And with austerity eating into European government budgets, the bloc's flagship student exchange program Erasmus, which supports 250,000 students and teachers with grants each year, faces a funding crisis.

"We've had bills for over ⿬100 million already which we can't honor because there's no money in the pot," said Dennis Abbott, a spokesman for the European Commission's education and multi-lingualism directorate.

The shortfall represents less than 0.1 percent of the EU's annual budget, but the failure to break down language barriers could end up being far costlier.

Edoardo Campanella, a former economic adviser to the Italian government, says labor mobility is fundamental to the EU's common market, and in particular the eurozone, where countries with widely differing economic fortunes share a single currency.

"Labor mobility is an important adjustment mechanism," said Campanella, currently a Fulbright Scholar at the Harvard Kennedy School. "The language hurdle impairs this safe-valve."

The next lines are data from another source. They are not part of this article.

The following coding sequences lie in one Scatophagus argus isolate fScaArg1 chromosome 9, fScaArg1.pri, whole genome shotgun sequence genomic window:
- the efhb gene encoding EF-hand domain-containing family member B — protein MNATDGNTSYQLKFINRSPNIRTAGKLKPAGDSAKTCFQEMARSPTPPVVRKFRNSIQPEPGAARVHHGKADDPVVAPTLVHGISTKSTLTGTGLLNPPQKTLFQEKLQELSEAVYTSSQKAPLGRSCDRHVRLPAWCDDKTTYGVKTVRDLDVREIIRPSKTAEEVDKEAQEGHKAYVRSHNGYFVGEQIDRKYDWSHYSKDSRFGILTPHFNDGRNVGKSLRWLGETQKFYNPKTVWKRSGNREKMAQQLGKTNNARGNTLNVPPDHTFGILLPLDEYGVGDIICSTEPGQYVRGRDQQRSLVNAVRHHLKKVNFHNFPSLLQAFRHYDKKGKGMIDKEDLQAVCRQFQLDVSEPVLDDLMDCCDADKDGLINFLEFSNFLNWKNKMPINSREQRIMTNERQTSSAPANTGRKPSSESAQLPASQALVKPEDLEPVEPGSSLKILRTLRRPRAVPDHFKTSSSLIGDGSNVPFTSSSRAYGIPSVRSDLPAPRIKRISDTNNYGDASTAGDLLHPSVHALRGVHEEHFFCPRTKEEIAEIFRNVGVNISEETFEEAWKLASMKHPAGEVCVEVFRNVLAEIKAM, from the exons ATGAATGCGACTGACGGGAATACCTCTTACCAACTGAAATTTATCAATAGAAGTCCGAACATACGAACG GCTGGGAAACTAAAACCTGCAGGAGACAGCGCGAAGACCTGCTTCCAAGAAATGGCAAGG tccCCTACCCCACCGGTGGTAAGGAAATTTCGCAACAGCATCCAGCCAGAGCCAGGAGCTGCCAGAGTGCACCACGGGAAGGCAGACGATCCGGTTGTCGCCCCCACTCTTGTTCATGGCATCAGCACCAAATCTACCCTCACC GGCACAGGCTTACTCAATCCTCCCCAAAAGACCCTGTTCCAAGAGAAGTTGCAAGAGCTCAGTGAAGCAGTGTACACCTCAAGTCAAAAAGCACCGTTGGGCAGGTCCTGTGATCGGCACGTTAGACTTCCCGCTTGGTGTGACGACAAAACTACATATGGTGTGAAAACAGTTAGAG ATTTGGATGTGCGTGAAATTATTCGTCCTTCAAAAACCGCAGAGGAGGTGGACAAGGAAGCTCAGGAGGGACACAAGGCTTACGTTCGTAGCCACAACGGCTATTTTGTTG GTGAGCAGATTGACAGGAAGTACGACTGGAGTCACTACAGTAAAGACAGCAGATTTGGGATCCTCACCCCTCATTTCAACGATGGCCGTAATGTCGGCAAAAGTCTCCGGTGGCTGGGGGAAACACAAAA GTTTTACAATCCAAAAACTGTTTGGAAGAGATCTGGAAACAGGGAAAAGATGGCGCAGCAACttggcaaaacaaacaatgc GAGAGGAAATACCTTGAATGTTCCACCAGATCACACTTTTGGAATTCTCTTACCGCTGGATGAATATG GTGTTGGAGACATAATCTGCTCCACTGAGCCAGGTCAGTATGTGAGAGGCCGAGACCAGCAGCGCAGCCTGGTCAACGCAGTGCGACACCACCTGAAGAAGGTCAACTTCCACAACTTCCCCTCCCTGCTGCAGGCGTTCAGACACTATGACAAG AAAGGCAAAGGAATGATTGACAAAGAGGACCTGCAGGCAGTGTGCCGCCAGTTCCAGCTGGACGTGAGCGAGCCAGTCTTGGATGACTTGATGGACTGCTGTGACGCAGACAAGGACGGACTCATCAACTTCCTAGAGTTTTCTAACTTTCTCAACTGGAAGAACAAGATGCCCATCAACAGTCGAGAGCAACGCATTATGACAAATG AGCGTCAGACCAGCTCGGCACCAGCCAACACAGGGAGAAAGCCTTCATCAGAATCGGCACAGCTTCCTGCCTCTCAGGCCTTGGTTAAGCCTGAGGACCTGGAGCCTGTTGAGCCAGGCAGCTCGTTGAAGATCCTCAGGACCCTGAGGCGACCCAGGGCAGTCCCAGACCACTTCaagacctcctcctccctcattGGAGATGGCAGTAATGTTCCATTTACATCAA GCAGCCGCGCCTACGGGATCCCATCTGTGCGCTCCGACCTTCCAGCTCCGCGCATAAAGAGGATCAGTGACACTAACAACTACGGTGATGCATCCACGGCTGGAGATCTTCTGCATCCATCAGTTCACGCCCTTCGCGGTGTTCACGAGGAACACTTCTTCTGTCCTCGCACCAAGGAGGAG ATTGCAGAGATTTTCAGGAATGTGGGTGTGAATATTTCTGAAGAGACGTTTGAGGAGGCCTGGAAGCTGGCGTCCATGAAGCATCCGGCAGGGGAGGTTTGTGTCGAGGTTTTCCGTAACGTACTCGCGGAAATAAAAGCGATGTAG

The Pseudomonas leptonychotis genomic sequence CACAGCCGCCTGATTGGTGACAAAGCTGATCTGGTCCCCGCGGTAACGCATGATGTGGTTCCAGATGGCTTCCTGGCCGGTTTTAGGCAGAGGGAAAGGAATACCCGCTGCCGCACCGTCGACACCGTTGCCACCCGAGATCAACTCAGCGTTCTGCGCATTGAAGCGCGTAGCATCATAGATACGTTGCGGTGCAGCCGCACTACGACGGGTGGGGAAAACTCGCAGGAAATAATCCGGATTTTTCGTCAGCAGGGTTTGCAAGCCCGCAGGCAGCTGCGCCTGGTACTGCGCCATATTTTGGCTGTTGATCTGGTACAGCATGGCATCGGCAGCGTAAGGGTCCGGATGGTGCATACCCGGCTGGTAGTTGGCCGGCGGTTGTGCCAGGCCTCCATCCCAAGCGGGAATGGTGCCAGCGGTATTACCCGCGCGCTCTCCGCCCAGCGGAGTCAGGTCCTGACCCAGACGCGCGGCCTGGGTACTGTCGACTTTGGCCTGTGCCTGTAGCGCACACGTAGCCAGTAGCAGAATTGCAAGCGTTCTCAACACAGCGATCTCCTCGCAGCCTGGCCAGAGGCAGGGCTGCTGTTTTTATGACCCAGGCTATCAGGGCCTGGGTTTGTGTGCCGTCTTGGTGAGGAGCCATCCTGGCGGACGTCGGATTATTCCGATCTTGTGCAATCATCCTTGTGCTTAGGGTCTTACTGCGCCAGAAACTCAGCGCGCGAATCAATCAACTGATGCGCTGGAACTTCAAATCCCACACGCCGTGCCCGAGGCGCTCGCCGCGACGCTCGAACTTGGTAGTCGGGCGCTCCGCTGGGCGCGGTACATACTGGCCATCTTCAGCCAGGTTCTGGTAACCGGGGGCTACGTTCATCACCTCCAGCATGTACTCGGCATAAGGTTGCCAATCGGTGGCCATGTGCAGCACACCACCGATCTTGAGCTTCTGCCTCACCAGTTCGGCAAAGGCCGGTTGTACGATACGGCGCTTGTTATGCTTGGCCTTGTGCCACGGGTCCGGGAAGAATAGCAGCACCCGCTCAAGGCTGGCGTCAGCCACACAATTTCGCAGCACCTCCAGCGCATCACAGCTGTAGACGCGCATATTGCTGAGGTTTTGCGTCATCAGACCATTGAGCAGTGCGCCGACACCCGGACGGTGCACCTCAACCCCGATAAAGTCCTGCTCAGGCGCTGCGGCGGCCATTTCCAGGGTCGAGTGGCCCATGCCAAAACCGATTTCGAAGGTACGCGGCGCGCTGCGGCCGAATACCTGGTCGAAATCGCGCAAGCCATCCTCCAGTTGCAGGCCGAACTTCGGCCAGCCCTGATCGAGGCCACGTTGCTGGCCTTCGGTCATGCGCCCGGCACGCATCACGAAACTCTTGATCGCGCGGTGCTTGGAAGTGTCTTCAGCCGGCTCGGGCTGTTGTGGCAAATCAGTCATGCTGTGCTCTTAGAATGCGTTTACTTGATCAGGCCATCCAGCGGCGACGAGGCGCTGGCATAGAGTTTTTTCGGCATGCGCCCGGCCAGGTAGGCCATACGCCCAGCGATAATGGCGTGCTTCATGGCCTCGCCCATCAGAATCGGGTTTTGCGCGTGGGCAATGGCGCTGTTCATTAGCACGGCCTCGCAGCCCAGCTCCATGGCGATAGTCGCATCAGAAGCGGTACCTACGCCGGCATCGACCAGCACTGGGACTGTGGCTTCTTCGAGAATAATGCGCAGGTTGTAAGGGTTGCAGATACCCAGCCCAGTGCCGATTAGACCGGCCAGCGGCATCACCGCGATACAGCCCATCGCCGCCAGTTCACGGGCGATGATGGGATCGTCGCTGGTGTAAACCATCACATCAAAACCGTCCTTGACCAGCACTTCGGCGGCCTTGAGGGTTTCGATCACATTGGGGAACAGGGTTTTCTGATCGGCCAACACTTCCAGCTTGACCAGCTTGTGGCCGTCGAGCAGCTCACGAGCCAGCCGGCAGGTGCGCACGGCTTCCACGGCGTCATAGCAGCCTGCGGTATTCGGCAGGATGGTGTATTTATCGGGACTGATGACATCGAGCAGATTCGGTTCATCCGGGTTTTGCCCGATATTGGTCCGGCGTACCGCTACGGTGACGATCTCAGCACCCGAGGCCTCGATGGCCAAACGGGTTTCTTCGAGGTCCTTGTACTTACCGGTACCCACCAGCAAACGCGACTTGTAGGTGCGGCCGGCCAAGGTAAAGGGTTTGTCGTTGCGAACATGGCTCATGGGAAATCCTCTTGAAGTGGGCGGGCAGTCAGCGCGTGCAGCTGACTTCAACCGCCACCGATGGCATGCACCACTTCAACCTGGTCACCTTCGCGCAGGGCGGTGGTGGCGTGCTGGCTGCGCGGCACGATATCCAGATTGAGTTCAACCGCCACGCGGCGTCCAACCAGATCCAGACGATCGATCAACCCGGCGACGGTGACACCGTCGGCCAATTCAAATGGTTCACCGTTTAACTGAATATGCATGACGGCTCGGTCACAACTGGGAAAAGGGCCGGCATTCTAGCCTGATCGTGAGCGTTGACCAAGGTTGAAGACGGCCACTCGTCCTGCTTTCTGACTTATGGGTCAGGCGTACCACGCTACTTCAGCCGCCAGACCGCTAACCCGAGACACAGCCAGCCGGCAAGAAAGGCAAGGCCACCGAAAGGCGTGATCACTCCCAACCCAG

At Berlin's Cafe Colectivo, 30-year-old project manager Maria Sarricolea from Spain laughed as she recalled friends asking about the job prospects in Germany.

"A lot of Spanish people think they can come here and get a great job with a bit of English," she said.

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Clendenning contributed from Madrid. Barry Hatton in Lisbon contributed to this report.

Frank Jordans can be reached at http://www.twitter.com/wirereporter

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